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Spotlight on: providing food for nannies

2015 October 29

Unlike most jobs, where you take your lunch or go out to grab a sandwich, nannies expect to eat their meals with their charges. This means as an employer you probably need to factor in the cost of providing at least lunch, and possibly breakfast and dinner for your nanny along with tea or coffee and snacks. While the law doesn’t require this it is customary and nannies will eat what the children eat, or if you have a baby then she is likely to eat a slightly more grown up (seasoned and unpureed) version of what she makes her little charge.

Although it might seem a daunting expense there are many benefits to nannies sharing meals with the children. It encourages good table manners, children are motivated to try new foods and it’s a time to share conversation.

If you tend to buy separate food for adults and children make it clear to your nanny what food is reserved for adults, and whether you include her in that. Similarly if you have plans for certain ingredients let her know ahead of time, either by noting it down or putting a post-it on the packaging. It might feel a little petty but there’s very little more frustrating than planning a meal then coming home to find the ingredients are no longer there.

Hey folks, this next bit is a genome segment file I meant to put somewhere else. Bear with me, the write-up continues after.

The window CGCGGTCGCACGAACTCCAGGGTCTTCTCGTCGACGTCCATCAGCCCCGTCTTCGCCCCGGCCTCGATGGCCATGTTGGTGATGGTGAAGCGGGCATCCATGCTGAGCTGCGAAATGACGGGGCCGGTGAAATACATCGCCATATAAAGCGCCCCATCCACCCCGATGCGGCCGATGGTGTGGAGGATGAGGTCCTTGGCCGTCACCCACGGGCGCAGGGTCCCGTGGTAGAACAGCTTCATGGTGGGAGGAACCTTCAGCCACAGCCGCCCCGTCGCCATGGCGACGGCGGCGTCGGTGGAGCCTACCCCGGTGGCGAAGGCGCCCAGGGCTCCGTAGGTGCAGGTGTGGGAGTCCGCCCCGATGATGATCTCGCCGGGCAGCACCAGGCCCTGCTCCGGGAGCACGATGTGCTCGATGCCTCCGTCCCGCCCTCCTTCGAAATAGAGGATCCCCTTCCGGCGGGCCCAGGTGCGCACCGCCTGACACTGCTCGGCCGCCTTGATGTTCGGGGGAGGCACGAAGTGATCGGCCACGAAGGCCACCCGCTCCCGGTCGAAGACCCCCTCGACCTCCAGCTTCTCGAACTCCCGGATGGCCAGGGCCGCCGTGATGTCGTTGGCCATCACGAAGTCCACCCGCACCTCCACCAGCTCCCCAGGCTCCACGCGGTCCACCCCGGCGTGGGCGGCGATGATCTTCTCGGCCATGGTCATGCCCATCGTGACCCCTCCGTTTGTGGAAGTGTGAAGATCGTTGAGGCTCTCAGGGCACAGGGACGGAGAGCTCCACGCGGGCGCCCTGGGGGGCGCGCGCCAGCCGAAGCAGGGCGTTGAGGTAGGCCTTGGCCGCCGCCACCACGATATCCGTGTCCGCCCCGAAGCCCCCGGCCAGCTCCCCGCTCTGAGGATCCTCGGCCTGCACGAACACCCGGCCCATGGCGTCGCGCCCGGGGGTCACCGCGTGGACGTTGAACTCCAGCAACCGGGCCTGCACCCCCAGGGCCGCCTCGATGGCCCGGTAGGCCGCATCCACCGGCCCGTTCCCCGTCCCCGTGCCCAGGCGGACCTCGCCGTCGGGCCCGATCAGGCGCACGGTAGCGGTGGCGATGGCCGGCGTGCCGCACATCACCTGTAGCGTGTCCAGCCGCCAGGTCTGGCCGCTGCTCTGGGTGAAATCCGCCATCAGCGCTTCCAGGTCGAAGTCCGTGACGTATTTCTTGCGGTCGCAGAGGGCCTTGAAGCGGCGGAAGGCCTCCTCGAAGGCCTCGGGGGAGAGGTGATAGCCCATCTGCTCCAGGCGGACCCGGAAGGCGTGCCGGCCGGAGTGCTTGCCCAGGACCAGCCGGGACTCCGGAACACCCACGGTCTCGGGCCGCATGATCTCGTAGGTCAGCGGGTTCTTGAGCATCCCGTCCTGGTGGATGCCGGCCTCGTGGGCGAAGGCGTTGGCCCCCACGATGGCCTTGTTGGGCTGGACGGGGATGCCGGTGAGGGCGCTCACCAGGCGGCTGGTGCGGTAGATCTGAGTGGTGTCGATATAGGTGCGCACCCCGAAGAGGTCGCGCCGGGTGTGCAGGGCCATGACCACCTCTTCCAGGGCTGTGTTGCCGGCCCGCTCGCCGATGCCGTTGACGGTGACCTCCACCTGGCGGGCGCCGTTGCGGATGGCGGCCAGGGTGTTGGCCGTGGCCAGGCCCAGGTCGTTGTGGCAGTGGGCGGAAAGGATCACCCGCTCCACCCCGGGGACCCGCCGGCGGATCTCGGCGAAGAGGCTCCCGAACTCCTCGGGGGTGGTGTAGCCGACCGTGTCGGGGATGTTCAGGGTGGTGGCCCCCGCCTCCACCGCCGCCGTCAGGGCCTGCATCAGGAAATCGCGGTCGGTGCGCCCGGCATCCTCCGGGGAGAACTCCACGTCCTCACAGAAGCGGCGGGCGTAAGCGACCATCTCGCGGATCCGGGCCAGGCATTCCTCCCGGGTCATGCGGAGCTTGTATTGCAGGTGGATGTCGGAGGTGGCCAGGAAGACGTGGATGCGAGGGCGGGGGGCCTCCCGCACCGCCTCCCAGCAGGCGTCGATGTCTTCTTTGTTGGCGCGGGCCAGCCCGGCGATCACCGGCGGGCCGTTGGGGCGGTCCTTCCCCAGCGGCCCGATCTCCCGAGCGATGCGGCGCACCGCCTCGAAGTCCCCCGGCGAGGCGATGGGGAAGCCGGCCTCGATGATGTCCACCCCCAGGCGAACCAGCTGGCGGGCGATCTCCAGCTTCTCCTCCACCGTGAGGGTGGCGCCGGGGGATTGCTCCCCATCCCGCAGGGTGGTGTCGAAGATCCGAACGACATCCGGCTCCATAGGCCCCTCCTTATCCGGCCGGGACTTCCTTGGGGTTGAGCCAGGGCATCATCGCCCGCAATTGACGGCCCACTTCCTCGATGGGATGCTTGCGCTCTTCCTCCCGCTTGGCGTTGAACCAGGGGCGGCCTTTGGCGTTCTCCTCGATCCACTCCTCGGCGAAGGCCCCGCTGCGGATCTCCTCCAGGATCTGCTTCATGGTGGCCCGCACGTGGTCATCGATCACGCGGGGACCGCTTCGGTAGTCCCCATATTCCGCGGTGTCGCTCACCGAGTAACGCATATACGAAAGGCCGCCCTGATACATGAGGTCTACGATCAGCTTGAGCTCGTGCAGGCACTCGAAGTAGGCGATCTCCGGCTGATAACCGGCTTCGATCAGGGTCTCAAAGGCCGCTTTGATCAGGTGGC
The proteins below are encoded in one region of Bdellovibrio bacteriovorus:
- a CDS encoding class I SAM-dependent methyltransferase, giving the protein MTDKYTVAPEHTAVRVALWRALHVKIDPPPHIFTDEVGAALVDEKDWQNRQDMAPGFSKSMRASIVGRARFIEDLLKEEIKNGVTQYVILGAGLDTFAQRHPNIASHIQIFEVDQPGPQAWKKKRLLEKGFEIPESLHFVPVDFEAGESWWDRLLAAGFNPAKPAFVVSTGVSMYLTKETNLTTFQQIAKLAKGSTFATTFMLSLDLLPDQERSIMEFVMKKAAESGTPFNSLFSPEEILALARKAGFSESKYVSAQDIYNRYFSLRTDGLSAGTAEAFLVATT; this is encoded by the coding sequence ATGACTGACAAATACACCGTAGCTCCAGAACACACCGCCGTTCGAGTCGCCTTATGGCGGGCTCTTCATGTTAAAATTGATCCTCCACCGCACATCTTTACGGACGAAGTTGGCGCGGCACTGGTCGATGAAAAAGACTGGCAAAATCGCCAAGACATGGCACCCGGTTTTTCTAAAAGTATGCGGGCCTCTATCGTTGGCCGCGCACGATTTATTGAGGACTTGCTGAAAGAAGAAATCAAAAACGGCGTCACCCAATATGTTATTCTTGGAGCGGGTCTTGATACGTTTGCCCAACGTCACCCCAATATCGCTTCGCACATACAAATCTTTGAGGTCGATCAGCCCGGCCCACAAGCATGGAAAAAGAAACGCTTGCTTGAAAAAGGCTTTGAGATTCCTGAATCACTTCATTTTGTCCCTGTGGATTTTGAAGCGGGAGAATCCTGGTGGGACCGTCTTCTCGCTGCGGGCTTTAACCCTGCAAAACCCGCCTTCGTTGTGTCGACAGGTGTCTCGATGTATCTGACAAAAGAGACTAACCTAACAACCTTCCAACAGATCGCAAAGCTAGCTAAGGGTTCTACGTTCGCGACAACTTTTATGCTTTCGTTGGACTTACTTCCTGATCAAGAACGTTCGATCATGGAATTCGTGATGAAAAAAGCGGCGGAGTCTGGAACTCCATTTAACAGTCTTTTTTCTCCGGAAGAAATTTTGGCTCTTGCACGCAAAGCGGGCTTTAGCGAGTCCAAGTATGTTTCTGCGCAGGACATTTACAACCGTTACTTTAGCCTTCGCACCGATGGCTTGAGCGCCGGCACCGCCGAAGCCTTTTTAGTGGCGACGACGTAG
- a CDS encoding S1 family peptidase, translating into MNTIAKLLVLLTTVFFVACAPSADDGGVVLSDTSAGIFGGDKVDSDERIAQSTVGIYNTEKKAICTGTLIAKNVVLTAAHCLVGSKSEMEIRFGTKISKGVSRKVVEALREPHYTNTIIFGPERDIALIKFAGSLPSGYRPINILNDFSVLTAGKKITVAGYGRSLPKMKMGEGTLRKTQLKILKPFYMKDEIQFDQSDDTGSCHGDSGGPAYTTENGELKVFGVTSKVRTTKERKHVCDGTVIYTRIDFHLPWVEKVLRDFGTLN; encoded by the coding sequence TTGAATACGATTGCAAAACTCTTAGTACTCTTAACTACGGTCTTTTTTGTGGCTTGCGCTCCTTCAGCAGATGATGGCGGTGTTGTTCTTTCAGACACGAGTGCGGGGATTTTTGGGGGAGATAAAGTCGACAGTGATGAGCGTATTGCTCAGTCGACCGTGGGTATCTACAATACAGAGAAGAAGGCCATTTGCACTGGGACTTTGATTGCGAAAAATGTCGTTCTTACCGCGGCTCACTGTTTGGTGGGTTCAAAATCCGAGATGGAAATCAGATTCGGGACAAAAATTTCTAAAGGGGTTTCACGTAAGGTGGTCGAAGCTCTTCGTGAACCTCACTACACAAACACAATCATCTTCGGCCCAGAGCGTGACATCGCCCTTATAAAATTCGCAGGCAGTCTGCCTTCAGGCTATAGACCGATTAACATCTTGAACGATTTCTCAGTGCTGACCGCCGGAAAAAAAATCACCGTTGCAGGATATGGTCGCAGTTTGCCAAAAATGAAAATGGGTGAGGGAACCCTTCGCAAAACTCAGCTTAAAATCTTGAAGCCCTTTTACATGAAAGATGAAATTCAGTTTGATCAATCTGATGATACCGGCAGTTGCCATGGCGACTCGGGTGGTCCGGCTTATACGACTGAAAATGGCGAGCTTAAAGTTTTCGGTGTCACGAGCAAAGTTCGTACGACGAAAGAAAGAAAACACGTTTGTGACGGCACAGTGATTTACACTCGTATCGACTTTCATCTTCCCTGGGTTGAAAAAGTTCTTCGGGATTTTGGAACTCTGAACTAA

Not all nannies will eat the same food as their charges at the same time. Some nannies do prefer to take their own food and some employers place very strict limits on what their nanny can eat but the latter situation often makes for a very strained relationship. Some nannies are also faddy or picky eaters, which isn’t a good role model for children. Be careful if your nanny is dieting how she presents her eating. Children shouldn’t be exposed to negative body image or hear foods labelled ‘bad’ or ‘naughty’. A nanny on a healthy eating kick, however, can be great for your children!

Remember that live in nannies are a special case. Part of the arrangement is that the family provide all food for their nanny, within reason, and this also includes food at the weekends even if they are not eating with you. Sometimes, if a nanny has separate accommodation or their own kitchen, they will be self-sufficient but it’s important to discuss clearly what the expectations are and assume that you will be providing at least the basics as part of your weekly shop.

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